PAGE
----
Clean Energy Is Good for America, Whether You Believe in Climate Change or Not

Book cover

On Wednesday, Massey Energy CEO Don Blankenship, the head of the fourth largest coal company in the nation, said in an interview that "I deny that there is any science that supports global warming."

While it baffles me that flat-Earthers like Blankenship still exist, my response to the last few deniers is simple.

If you don't believe in the science, that's your problem. But the need for America to generate jobs and strengthen our national security is paramount, and clean energy is the fastest way to achieve that.

Blankenship, a major proponent of mountaintop removal coal mining, will likely continue to doubt the science. After all, he has been known to equate energy efficiency measures in America to life in Communist Russia.

But the rest of us Americans have a choice to make: which worldview are we going to stake our future on. One that makes America more competitive and more secure, or one that is grounded in a 19th century approach to energy and makes America fall farther behind in the global market place?

I know where I'd place my bet. Read my book, Clean Energy Common Sense, and you might make the same choice. The book is a quick, accessible read aimed at people who are still on the fence about climate action. I draw from the most authoritative voices in the fields of economics and national security to illustrate what clean energy can do for America.

I explain, for instance, that shifting to clean energy is first and foremost about jobs, jobs, and more jobs. Combined with the economic stimulus package, the clean energy legislation now before the Senate would create 1.7 million jobs spread across all 50 states, according to a 2009 study by the Political Economy Research Institute at University of Massachusetts. Meanwhile, researchers at the University of California found that employment would rise by 900,000 to 1.9 million jobs between 2010 and 2020 if we passed climate legislation.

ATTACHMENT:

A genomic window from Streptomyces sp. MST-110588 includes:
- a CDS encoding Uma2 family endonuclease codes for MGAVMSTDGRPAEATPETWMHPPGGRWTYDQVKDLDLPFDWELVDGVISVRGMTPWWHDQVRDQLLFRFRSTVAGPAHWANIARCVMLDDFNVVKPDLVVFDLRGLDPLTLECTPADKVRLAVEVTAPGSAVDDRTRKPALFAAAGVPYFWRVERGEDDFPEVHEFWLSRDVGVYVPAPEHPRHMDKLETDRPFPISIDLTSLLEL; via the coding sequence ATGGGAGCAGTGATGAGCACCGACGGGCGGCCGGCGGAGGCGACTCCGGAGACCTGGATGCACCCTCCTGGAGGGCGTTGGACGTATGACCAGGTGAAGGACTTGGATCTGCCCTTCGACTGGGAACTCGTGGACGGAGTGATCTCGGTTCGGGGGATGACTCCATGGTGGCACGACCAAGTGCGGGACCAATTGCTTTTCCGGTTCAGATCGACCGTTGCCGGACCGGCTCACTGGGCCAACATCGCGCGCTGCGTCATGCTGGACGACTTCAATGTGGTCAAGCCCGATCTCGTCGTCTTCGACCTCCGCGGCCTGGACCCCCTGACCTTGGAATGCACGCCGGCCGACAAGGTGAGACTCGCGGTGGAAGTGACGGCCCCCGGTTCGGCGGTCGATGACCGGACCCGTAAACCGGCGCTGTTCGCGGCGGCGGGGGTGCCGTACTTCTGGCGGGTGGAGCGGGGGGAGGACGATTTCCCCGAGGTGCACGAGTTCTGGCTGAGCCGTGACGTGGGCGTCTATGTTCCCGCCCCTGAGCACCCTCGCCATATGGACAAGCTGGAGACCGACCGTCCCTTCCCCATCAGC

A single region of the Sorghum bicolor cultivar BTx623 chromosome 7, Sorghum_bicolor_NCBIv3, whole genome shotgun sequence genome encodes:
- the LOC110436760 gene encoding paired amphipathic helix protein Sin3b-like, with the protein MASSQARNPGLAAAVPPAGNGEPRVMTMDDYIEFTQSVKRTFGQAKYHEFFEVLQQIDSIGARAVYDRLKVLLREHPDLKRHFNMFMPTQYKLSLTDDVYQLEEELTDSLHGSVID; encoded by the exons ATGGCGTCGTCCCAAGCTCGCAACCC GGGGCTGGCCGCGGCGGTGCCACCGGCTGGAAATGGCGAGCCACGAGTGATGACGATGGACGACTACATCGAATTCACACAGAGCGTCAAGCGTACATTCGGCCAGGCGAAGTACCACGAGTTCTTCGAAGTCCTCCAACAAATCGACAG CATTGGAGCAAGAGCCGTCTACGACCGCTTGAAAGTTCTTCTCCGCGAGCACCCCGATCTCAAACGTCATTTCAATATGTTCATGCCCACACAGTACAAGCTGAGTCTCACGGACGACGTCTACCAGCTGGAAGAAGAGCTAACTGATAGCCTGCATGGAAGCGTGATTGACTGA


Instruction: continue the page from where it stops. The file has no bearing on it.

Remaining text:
That is why, despite Blankenship's insinuation to the contrary, several of America's leading labor unions, including the United Steelworkers and the Utility Workers Union of America support the clean energy bill.

At the same time, reducing our reliance on dirty fuels will enhance our national security. Retired Navy Vice Admiral Dennis McGinn has told Congress that "Our growing reliance on fossil fuels jeopardizes our military and affects a huge price tag in dollars and potentially lives." That is why the Pentagon, the CIA, and the State Department take the threat of climate change very seriously.

On the same day of Blankenship's interview, Tom Friedman's column in the New York Times acts as an excellent counterpoint to it. He says that whether or not you believe in global warming, it is impossible to deny that the world's population is skyrocketing and that developing nations need more and more oil. What happens as this trend continues is "that the price of oil goes through the roof--unless we develop alternatives. The petro-dictators in Iran, Venezuela and Russia hope we don't. They would only get richer."

Like Friedman, I believe the path out of this costly and dangerous scenario leads straight through clean energy technology. China and Europe believe that too, and they are already trying to dominate what will become the biggest market of the 21st century.

If Congress passes clean energy legislation in the next few months, we can secure America's leadership in that marketplace. But if we let voices like Blankenship's distract us, we will be left behind. Which future are you going to choose?